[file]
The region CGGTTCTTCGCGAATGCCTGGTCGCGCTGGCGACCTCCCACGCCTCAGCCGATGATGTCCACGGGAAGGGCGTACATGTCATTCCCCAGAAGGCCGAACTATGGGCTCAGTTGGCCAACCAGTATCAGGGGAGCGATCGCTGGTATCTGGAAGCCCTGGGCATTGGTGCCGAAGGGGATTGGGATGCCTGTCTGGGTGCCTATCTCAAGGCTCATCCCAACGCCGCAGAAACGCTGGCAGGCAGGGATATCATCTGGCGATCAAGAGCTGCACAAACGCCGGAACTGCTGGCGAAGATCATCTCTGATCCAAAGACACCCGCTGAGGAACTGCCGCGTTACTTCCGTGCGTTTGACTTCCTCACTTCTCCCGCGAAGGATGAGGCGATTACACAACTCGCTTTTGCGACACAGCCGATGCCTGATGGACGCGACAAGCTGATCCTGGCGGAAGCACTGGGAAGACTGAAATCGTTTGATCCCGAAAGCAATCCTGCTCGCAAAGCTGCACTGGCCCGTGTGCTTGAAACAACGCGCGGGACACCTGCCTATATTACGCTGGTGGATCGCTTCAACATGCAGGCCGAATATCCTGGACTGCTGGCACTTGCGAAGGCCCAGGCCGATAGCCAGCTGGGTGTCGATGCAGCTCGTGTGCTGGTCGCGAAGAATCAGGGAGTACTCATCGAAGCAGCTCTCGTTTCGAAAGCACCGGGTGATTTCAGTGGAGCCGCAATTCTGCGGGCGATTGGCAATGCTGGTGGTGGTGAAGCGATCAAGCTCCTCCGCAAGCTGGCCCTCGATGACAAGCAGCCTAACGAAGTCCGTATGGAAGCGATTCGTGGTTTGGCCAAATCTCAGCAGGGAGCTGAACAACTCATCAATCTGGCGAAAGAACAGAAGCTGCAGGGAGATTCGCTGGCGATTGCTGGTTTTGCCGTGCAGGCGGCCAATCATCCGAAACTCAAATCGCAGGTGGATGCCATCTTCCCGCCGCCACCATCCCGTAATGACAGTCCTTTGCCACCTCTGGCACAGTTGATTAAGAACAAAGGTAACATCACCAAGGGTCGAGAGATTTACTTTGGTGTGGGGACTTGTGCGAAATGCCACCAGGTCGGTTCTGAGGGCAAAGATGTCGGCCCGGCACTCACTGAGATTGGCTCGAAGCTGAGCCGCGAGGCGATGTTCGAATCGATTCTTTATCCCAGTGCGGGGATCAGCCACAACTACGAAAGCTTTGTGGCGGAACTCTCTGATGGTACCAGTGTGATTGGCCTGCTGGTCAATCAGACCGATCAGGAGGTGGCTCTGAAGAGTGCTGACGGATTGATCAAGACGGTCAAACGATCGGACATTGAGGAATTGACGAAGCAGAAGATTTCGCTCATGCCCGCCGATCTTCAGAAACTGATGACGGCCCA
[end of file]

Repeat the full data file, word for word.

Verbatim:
The region CGGTTCTTCGCGAATGCCTGGTCGCGCTGGCGACCTCCCACGCCTCAGCCGATGATGTCCACGGGAAGGGCGTACATGTCATTCCCCAGAAGGCCGAACTATGGGCTCAGTTGGCCAACCAGTATCAGGGGAGCGATCGCTGGTATCTGGAAGCCCTGGGCATTGGTGCCGAAGGGGATTGGGATGCCTGTCTGGGTGCCTATCTCAAGGCTCATCCCAACGCCGCAGAAACGCTGGCAGGCAGGGATATCATCTGGCGATCAAGAGCTGCACAAACGCCGGAACTGCTGGCGAAGATCATCTCTGATCCAAAGACACCCGCTGAGGAACTGCCGCGTTACTTCCGTGCGTTTGACTTCCTCACTTCTCCCGCGAAGGATGAGGCGATTACACAACTCGCTTTTGCGACACAGCCGATGCCTGATGGACGCGACAAGCTGATCCTGGCGGAAGCACTGGGAAGACTGAAATCGTTTGATCCCGAAAGCAATCCTGCTCGCAAAGCTGCACTGGCCCGTGTGCTTGAAACAACGCGCGGGACACCTGCCTATATTACGCTGGTGGATCGCTTCAACATGCAGGCCGAATATCCTGGACTGCTGGCACTTGCGAAGGCCCAGGCCGATAGCCAGCTGGGTGTCGATGCAGCTCGTGTGCTGGTCGCGAAGAATCAGGGAGTACTCATCGAAGCAGCTCTCGTTTCGAAAGCACCGGGTGATTTCAGTGGAGCCGCAATTCTGCGGGCGATTGGCAATGCTGGTGGTGGTGAAGCGATCAAGCTCCTCCGCAAGCTGGCCCTCGATGACAAGCAGCCTAACGAAGTCCGTATGGAAGCGATTCGTGGTTTGGCCAAATCTCAGCAGGGAGCTGAACAACTCATCAATCTGGCGAAAGAACAGAAGCTGCAGGGAGATTCGCTGGCGATTGCTGGTTTTGCCGTGCAGGCGGCCAATCATCCGAAACTCAAATCGCAGGTGGATGCCATCTTCCCGCCGCCACCATCCCGTAATGACAGTCCTTTGCCACCTCTGGCACAGTTGATTAAGAACAAAGGTAACATCACCAAGGGTCGAGAGATTTACTTTGGTGTGGGGACTTGTGCGAAATGCCACCAGGTCGGTTCTGAGGGCAAAGATGTCGGCCCGGCACTCACTGAGATTGGCTCGAAGCTGAGCCGCGAGGCGATGTTCGAATCGATTCTTTATCCCAGTGCGGGGATCAGCCACAACTACGAAAGCTTTGTGGCGGAACTCTCTGATGGTACCAGTGTGATTGGCCTGCTGGTCAATCAGACCGATCAGGAGGTGGCTCTGAAGAGTGCTGACGGATTGATCAAGACGGTCAAACGATCGGACATTGAGGAATTGACGAAGCAGAAGATTTCGCTCATGCCCGCCGATCTTCAGAAACTGATGACGGCCCA